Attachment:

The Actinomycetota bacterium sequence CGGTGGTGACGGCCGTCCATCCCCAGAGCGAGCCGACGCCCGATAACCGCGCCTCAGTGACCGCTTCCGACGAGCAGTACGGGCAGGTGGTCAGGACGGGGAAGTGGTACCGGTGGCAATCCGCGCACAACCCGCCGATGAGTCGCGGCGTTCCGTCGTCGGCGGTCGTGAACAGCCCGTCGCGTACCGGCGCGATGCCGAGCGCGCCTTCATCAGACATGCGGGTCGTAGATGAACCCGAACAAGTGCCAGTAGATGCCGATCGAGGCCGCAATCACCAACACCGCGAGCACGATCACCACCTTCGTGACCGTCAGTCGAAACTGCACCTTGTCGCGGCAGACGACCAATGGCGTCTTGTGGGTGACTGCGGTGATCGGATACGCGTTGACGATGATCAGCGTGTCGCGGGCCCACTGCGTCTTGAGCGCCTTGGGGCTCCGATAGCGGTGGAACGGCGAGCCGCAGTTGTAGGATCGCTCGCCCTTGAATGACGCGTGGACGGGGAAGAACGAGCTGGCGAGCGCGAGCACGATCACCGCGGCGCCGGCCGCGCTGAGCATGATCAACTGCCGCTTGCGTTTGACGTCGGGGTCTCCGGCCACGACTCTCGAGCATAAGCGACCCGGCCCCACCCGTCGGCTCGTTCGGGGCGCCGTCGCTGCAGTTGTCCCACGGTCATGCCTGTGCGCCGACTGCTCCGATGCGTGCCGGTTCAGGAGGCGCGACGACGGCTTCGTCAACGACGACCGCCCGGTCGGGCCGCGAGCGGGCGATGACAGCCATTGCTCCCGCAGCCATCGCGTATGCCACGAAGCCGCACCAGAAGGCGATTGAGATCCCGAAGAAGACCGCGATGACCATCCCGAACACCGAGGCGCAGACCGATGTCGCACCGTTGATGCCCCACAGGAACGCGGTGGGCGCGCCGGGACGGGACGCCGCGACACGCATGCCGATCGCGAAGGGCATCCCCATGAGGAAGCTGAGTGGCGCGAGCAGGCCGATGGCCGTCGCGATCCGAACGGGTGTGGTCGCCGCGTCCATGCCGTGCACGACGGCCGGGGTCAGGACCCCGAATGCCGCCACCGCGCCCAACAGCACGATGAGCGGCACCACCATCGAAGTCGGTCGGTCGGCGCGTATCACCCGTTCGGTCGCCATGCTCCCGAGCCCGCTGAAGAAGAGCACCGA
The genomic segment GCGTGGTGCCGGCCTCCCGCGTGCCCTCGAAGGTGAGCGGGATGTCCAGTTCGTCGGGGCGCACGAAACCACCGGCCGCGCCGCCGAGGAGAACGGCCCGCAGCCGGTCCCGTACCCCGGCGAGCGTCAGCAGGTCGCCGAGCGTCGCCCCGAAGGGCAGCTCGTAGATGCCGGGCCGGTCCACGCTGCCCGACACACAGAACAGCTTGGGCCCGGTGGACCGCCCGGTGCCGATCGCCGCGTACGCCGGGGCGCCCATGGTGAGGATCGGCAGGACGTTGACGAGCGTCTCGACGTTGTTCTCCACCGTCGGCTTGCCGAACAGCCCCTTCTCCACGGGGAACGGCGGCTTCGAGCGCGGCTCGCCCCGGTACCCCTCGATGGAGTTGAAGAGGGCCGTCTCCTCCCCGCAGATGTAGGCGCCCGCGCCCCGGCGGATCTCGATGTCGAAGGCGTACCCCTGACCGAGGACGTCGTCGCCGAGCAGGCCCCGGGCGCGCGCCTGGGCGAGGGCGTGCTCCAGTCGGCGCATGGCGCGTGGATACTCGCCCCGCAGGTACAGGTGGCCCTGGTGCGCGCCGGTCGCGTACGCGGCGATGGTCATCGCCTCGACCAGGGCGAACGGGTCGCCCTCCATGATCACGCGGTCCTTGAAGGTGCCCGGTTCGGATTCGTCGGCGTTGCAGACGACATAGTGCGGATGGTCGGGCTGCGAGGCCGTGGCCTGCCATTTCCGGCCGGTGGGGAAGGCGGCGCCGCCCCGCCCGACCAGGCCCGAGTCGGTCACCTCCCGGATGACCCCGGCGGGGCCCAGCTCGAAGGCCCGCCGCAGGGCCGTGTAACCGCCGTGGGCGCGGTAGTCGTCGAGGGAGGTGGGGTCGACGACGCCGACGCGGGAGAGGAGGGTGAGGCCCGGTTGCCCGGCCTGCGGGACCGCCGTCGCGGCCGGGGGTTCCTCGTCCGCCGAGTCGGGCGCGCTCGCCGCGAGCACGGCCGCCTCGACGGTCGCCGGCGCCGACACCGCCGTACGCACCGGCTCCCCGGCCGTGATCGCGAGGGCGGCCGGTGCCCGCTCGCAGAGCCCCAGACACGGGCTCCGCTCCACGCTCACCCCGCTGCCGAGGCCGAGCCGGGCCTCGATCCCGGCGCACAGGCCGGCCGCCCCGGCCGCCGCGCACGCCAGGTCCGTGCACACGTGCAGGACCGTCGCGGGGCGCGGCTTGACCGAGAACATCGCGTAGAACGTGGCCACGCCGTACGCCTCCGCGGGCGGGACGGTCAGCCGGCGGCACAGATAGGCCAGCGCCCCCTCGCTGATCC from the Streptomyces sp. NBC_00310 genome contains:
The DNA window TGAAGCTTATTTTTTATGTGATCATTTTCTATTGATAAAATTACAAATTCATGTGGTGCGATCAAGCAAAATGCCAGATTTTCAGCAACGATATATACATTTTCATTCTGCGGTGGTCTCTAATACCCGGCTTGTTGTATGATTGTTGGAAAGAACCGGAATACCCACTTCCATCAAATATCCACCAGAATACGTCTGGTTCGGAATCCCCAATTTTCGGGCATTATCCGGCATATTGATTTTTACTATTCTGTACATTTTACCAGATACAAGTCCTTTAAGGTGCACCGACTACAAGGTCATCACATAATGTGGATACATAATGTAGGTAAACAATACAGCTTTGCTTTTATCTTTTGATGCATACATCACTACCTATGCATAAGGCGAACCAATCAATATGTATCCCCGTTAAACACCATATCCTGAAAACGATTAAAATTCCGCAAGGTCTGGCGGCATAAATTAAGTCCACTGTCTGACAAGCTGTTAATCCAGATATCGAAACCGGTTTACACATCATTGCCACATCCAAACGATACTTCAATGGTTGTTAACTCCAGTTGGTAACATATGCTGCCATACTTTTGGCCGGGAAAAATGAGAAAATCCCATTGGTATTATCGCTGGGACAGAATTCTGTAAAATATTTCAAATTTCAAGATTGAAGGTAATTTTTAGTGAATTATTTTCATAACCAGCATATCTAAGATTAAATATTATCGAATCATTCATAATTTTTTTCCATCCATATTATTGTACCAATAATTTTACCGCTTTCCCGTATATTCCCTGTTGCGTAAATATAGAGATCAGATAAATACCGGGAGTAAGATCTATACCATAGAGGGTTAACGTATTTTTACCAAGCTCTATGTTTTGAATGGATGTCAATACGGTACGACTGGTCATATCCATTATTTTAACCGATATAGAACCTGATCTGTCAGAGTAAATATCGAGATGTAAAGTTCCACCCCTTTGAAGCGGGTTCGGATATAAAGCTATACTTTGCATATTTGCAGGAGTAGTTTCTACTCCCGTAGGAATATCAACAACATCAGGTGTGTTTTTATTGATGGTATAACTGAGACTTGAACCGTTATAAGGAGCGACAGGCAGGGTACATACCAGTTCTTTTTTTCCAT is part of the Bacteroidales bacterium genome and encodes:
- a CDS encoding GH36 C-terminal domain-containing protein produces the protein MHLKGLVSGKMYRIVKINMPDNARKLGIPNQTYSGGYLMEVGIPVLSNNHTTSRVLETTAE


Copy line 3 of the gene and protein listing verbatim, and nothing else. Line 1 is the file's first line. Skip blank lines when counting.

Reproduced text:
The DNA window TGAAGCTTATTTTTTATGTGATCATTTTCTATTGATAAAATTACAAATTCATGTGGTGCGATCAAGCAAAATGCCAGATTTTCAGCAACGATATATACATTTTCATTCTGCGGTGGTCTCTAATACCCGGCTTGTTGTATGATTGTTGGAAAGAACCGGAATACCCACTTCCATCAAATATCCACCAGAATACGTCTGGTTCGGAATCCCCAATTTTCGGGCATTATCCGGCATATTGATTTTTACTATTCTGTACATTTTACCAGATACAAGTCCTTTAAGGTGCACCGACTACAAGGTCATCACATAATGTGGATACATAATGTAGGTAAACAATACAGCTTTGCTTTTATCTTTTGATGCATACATCACTACCTATGCATAAGGCGAACCAATCAATATGTATCCCCGTTAAACACCATATCCTGAAAACGATTAAAATTCCGCAAGGTCTGGCGGCATAAATTAAGTCCACTGTCTGACAAGCTGTTAATCCAGATATCGAAACCGGTTTACACATCATTGCCACATCCAAACGATACTTCAATGGTTGTTAACTCCAGTTGGTAACATATGCTGCCATACTTTTGGCCGGGAAAAATGAGAAAATCCCATTGGTATTATCGCTGGGACAGAATTCTGTAAAATATTTCAAATTTCAAGATTGAAGGTAATTTTTAGTGAATTATTTTCATAACCAGCATATCTAAGATTAAATATTATCGAATCATTCATAATTTTTTTCCATCCATATTATTGTACCAATAATTTTACCGCTTTCCCGTATATTCCCTGTTGCGTAAATATAGAGATCAGATAAATACCGGGAGTAAGATCTATACCATAGAGGGTTAACGTATTTTTACCAAGCTCTATGTTTTGAATGGATGTCAATACGGTACGACTGGTCATATCCATTATTTTAACCGATATAGAACCTGATCTGTCAGAGTAAATATCGAGATGTAAAGTTCCACCCCTTTGAAGCGGGTTCGGATATAAAGCTATACTTTGCATATTTGCAGGAGTAGTTTCTACTCCCGTAGGAATATCAACAACATCAGGTGTGTTTTTATTGATGGTATAACTGAGACTTGAACCGTTATAAGGAGCGACAGGCAGGGTACATACCAGTTCTTTTTTTCCAT is part of the Bacteroidales bacterium genome and encodes: